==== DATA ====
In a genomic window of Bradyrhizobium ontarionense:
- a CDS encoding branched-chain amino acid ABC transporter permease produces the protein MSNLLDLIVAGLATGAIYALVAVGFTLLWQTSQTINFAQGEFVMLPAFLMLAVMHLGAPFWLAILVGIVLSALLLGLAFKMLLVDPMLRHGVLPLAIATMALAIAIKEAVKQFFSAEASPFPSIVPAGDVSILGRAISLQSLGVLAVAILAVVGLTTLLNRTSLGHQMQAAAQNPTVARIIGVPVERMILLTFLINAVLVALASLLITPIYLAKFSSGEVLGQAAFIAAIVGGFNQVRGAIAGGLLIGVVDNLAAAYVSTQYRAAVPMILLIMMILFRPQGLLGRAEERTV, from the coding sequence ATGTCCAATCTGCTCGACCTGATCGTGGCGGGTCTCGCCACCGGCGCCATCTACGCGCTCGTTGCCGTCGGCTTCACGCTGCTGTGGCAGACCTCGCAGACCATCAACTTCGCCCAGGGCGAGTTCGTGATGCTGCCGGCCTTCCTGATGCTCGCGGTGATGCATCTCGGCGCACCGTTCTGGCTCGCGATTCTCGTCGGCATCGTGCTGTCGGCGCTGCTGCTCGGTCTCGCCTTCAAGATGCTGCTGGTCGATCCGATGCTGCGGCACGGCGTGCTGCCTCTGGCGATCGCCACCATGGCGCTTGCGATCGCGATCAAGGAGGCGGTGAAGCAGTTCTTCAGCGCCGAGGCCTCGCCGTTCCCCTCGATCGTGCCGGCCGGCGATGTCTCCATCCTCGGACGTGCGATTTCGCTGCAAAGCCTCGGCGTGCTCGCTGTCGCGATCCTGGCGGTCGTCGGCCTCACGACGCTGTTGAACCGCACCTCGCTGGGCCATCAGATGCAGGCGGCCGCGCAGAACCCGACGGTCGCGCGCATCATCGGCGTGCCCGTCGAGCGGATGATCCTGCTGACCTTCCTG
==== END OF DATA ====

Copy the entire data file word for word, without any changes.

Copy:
In a genomic window of Bradyrhizobium ontarionense:
- a CDS encoding branched-chain amino acid ABC transporter permease produces the protein MSNLLDLIVAGLATGAIYALVAVGFTLLWQTSQTINFAQGEFVMLPAFLMLAVMHLGAPFWLAILVGIVLSALLLGLAFKMLLVDPMLRHGVLPLAIATMALAIAIKEAVKQFFSAEASPFPSIVPAGDVSILGRAISLQSLGVLAVAILAVVGLTTLLNRTSLGHQMQAAAQNPTVARIIGVPVERMILLTFLINAVLVALASLLITPIYLAKFSSGEVLGQAAFIAAIVGGFNQVRGAIAGGLLIGVVDNLAAAYVSTQYRAAVPMILLIMMILFRPQGLLGRAEERTV, from the coding sequence ATGTCCAATCTGCTCGACCTGATCGTGGCGGGTCTCGCCACCGGCGCCATCTACGCGCTCGTTGCCGTCGGCTTCACGCTGCTGTGGCAGACCTCGCAGACCATCAACTTCGCCCAGGGCGAGTTCGTGATGCTGCCGGCCTTCCTGATGCTCGCGGTGATGCATCTCGGCGCACCGTTCTGGCTCGCGATTCTCGTCGGCATCGTGCTGTCGGCGCTGCTGCTCGGTCTCGCCTTCAAGATGCTGCTGGTCGATCCGATGCTGCGGCACGGCGTGCTGCCTCTGGCGATCGCCACCATGGCGCTTGCGATCGCGATCAAGGAGGCGGTGAAGCAGTTCTTCAGCGCCGAGGCCTCGCCGTTCCCCTCGATCGTGCCGGCCGGCGATGTCTCCATCCTCGGACGTGCGATTTCGCTGCAAAGCCTCGGCGTGCTCGCTGTCGCGATCCTGGCGGTCGTCGGCCTCACGACGCTGTTGAACCGCACCTCGCTGGGCCATCAGATGCAGGCGGCCGCGCAGAACCCGACGGTCGCGCGCATCATCGGCGTGCCCGTCGAGCGGATGATCCTGCTGACCTTCCTG